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19 December 2018
The EU General Data Protection Regulation (GDPR) has had a wide-ranging impact. For most employers, the threat of high fines has been sufficient to encourage them to try and be GDPR compliant. Now, more than six months after the GDPR's introduction, the question has arisen as to whether employers' concerns in this regard were justified. Recent case law and an incremental penalty imposed by the Dutch Data Protection Authority (DDPA) show that employers should take the GDPR seriously when it comes to personnel files.
Under Article 15 of the GDPR, data subjects have the right to access their personal data. Further, Recital 63 of the GDPR stipulates that data subjects should be able to exercise this right easily and at reasonable intervals. The purpose of this right is to enable data subjects to be aware that their data is being processed and verify that such processing is lawful. This right also applies where the personal data of employees is processed by their employer.
Recent case law from the Midden-Nederland District Court and The Hague District Court has confirmed that, in principle, employees have the right to access their personnel files.(1) For privacy specialists, this should come as no surprise. While restrictions surrounding this right of access exist (eg, to protect the rights and freedoms of others), they generally cannot be invoked for the majority of personal data included in a personnel file.
In the matter before the Midden-Nederland District Court, the employer tried to prevent an employee from accessing their personnel file by claiming that they had already received the relevant information and were aware of the file's contents. However, the court ruled that an employee's knowledge that their personal data has been processed is no reason to refuse an access request. In addition, Article 15(3) of the GDPR allows data subjects to request further copies of their personal data, which implies that the right of access also exits if copies of the documents containing personal data have already been provided.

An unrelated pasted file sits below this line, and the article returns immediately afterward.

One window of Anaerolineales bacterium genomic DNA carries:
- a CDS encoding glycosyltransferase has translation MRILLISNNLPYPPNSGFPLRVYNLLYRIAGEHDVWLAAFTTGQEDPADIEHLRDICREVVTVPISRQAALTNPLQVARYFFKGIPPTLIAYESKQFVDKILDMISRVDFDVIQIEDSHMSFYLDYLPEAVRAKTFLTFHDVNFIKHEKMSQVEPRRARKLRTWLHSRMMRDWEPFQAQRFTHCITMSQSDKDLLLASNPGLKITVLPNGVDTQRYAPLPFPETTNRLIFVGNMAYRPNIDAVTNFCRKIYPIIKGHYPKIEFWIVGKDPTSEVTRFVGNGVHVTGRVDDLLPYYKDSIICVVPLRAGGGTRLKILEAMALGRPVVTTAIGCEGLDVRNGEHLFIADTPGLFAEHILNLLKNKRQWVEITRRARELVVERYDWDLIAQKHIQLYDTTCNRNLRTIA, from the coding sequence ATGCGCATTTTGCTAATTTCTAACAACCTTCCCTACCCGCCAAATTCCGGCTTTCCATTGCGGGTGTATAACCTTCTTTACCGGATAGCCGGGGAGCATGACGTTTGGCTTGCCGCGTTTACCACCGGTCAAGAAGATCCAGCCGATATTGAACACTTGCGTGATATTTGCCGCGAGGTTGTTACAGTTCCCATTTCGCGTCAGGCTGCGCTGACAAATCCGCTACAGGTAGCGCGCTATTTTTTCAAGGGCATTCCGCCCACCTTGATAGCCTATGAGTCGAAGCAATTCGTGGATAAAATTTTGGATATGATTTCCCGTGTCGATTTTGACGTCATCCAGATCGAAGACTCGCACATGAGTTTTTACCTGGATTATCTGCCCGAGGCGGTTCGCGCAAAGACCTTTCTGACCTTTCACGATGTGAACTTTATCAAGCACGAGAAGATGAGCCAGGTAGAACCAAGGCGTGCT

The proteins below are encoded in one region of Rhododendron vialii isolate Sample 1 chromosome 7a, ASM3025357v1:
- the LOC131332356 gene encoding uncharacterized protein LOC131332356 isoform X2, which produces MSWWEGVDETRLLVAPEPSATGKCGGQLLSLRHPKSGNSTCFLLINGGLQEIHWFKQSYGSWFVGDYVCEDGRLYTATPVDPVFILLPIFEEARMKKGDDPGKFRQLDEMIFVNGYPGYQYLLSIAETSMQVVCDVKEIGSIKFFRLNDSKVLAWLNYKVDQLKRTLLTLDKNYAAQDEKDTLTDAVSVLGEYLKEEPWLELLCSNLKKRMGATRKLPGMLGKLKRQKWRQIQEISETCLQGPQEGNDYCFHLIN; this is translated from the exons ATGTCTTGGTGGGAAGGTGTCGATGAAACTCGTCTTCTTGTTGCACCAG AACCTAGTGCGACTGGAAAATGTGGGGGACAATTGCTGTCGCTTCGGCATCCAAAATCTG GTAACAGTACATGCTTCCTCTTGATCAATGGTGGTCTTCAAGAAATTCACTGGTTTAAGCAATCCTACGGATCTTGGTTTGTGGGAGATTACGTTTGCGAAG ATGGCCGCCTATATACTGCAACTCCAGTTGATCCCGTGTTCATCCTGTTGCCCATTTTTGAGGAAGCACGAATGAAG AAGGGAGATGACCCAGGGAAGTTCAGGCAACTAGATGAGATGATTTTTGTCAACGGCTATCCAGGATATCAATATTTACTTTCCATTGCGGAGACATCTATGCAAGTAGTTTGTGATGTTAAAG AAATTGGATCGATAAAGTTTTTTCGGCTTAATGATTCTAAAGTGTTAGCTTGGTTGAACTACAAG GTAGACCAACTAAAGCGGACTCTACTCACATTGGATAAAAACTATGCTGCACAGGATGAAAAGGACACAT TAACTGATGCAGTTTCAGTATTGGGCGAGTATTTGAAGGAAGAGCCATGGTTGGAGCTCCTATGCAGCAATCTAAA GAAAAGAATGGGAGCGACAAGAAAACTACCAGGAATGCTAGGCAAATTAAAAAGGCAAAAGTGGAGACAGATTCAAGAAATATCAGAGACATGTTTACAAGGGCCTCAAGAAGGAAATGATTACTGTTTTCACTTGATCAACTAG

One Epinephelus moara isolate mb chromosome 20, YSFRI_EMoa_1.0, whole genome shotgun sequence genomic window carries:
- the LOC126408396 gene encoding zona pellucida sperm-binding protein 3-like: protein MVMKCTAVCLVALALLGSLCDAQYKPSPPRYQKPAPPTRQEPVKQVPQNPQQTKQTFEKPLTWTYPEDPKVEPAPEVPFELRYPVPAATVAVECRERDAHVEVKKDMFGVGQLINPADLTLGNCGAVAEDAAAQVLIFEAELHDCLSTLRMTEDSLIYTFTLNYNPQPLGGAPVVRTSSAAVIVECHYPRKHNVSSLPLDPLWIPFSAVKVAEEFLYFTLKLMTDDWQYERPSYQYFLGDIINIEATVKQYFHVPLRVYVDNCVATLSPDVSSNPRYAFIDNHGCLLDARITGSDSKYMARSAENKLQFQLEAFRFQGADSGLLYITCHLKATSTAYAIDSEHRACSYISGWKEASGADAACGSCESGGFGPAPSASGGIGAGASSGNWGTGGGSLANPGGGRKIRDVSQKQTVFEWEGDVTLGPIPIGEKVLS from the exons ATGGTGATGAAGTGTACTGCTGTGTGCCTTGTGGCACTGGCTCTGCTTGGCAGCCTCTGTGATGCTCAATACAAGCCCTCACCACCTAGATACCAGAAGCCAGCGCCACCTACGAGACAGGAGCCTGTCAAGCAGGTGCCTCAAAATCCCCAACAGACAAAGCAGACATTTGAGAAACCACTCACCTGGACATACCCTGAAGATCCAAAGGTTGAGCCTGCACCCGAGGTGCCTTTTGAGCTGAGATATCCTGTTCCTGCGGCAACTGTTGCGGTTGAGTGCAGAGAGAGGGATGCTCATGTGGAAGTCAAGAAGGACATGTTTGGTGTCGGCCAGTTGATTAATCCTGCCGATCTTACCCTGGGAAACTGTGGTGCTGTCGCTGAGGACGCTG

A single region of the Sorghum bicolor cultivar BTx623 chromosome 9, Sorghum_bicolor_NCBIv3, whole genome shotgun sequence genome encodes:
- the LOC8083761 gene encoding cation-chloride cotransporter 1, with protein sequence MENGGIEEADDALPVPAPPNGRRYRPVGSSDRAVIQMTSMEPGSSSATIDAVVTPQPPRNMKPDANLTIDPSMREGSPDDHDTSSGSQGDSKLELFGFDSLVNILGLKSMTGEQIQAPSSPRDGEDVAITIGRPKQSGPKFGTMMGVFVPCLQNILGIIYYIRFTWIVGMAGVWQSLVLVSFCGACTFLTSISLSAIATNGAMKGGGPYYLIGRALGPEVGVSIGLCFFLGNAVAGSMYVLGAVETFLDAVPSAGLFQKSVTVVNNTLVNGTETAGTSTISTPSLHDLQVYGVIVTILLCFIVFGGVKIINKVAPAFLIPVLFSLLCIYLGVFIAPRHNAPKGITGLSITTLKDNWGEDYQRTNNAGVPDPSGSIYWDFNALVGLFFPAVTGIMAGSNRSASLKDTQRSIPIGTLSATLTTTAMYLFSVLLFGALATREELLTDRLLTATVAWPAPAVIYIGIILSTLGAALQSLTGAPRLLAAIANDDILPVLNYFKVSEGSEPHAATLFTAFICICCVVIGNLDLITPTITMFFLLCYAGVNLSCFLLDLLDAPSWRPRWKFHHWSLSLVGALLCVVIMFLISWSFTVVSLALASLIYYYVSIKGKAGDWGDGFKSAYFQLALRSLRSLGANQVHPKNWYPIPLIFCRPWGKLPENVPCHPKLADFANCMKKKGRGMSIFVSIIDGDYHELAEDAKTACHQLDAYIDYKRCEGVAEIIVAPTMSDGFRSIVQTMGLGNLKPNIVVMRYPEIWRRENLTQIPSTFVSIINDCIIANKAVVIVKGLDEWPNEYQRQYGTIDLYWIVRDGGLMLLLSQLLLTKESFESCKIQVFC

Refusing an access request has its risks. In August 2018 the DDPA advised that it had imposed a €48,000 incremental penalty on a Dutch bank for failing to comply with a client's right of access. This penalty was not imposed without warning. The DDPA gave the bank two months to comply with the client's request and imposed an incremental penalty of €12,000 for each week that the bank failed to do so. In the end, the bank was four weeks late in complying with the request, resulting in the final penalty of €48,000.
Notably, the bank in the above case tried to refuse the client's access request by pointing out that they wanted to use the information for further legal proceedings. According to the bank, this was not in line with the rationale of the right of access, (ie, to be aware of and to verify the lawfulness of data processing). Thus, the bank held that the request constituted a misuse of the law. However, the DDPA dismissed the bank's claim, stating that the fact that a data subject may use personal date for legal proceedings does not restrict their right of access thereto.
Although the access request and penalty in the DDPA case were based on the Dutch predecessor of the GDPR (the law implementing the EU Data Protection Directive (95/46/EC)) and the request concerned a client (and not an employee), the DDPA's actions are relevant for employers, as they show that it is not afraid to act when it comes to the right of access. A similar incremental penalty can be expected on the basis of the GDPR for non-compliance with an individual's right to access their personnel files.
The bank has appealed the DDPA's decision. This is positive for the development of the law, as only a few court rulings on the GDPR have been handed down to date.
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Pascal Van Schaik